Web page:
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Severe storms expected in Chambers County this weekend

LANETT — Storms are expected to hit Chambers County this weekend, more specifically Sunday morning, according to Jason Holmes with the National Weather Service in Birmingham.

According to the National Weather Service, severe thunderstorms are possible early Sunday morning through the afternoon across all of central/eastern Alabama. Holmes said tornadoes and damaging winds up to 60 mph are possible.

He said storms could hit eastern Alabama at about 1 p.m. and should be heading out of the area by 7 p.m. Those projections could change as the weekend creeps closer.

“We are glad we can see this coming from further out,” Holmes said. “We want to provide people with most advanced notice and provide for the most advanced timing to give people time to prepare.”

Chambers County Emergency Management Deputy Director Kathy Hornsby said it isn’t the time to get complacent when it comes to preparing for a storm. She is suggesting everybody get a National Oceanic and Atmospheric Administration radio because if the storm hits earlier than projections, and people are still sleeping, they will not be woken up by a siren.

“Outdoor sirens have a purpose and a place, and they are for people outside,” Hornsby said. “They have never been for the purpose for alerting somebody indoors or asleep.”

On the day of bad weather, the NOAA radio will sound an alarm when a warning comes into the listener’s area, and the radio will come on with information about the storm.

“We want every house, business and school to have one of those radios,” Hornsby said. “We are not pushing away from sirens, but don’t want people to have a false sense of security thinking they are going to hear those sirens if they are indoors.”

She also advises checking local media, social media pages and download phone apps to receiving multiple forms of information about a storm.

Hornsby said she also encourages people to know where they live on a map within their town. That way, when people see what direction the storm is coming from, they can tell how close they are at a given time, she said. Many times, the weather service will not say a town could see damage, but it doesn’t usually specify what part of that city will be affected.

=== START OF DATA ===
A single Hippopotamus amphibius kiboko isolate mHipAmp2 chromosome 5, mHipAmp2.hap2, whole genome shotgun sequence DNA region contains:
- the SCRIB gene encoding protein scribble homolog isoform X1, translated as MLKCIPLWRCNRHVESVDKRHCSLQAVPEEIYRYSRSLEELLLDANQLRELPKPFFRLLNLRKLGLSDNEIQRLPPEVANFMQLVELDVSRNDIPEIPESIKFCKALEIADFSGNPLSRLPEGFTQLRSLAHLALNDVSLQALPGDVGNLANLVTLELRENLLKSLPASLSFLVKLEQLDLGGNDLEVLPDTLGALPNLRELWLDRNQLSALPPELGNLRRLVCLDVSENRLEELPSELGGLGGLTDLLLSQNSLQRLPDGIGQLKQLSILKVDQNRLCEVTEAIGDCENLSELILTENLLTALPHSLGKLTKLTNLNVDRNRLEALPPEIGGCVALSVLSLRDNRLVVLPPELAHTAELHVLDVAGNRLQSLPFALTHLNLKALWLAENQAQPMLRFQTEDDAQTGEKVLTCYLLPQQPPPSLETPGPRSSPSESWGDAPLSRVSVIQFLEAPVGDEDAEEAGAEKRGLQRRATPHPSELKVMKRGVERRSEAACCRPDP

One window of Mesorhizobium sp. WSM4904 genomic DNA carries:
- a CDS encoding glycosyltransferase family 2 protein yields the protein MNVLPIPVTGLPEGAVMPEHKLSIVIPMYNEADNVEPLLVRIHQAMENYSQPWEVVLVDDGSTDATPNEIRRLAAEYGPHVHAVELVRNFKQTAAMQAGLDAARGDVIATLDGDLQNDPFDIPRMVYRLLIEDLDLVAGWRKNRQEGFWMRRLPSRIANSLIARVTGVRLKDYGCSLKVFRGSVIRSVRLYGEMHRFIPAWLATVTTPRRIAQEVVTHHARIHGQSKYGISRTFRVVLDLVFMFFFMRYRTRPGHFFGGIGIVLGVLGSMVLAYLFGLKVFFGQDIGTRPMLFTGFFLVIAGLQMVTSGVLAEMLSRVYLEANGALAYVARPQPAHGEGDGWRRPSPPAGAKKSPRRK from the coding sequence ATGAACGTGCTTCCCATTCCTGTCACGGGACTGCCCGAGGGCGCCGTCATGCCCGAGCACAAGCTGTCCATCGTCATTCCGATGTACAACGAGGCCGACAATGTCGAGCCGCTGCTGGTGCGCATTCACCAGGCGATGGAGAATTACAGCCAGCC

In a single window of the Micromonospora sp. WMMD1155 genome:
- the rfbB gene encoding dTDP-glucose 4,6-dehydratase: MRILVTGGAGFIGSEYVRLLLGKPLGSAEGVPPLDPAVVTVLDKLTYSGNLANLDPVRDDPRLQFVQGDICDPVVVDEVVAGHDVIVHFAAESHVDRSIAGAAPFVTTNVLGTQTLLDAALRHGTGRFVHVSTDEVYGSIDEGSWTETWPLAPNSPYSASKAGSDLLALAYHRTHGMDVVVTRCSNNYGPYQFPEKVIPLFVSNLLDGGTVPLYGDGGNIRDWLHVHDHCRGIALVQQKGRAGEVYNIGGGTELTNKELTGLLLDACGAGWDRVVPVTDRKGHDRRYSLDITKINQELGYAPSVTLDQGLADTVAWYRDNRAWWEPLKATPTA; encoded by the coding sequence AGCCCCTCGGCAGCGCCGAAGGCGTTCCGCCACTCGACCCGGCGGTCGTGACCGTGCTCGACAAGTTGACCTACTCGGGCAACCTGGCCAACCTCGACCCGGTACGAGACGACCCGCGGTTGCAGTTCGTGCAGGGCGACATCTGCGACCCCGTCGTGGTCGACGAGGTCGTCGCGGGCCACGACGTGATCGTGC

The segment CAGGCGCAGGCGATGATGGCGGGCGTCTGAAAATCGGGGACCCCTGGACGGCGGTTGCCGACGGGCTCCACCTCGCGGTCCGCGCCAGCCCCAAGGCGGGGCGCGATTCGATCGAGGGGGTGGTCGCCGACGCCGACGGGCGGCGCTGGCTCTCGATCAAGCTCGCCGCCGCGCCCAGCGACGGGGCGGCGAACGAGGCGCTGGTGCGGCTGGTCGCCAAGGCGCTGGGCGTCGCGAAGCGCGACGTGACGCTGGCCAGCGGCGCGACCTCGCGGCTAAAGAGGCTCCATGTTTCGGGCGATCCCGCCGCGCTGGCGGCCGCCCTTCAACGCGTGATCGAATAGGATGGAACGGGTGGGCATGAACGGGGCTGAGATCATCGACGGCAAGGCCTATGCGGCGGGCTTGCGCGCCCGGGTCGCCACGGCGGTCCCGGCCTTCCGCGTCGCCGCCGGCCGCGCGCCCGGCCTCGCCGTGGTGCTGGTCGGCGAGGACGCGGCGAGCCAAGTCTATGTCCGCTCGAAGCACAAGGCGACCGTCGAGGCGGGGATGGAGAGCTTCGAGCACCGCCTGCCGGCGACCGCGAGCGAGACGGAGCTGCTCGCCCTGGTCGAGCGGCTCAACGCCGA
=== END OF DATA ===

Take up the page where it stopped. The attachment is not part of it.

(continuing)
If the storm is too close and a person doesn’t have access to a storm shelter or basement, Hornsby said people should go to a bathroom with a mattress and pillows to place them over their heads. She said people who live in mobile homes could leave immediately during a threat of a tornado and go to a church that will let them stay or a friend or relative with a brick or steel home.

There are two tornado shelters in Chambers County — one at 1077 County Rd 139 in Abanda and the other at 2094 Patrick Street Waverly. The shelter in Abanda can be reached at (334) 576-0914 to check for or request the opening of the shelter and the Waverly shelter at (334) 887-0999.

She said if people know the storm is going to hit, it’s a good idea to head to one of the shelters if they know they are going to need it beforehand because it will be difficult to get there in the middle of the storm.

Also, if a person needs to access to a shelter, having a “go-pack” with medicine, identification and other essentials are smart to have ready so a person canjust grab it and go in an emergency, Hornsby said. She said don’t forget about pets, either.

Holmes said April is a busy month for tornadic activity and the weather service wants to prepare people as much as possible.

“April is our most favorable Tornado month,” he said. “We want people to be on guard and prepared. It only takes one to do significant damage.”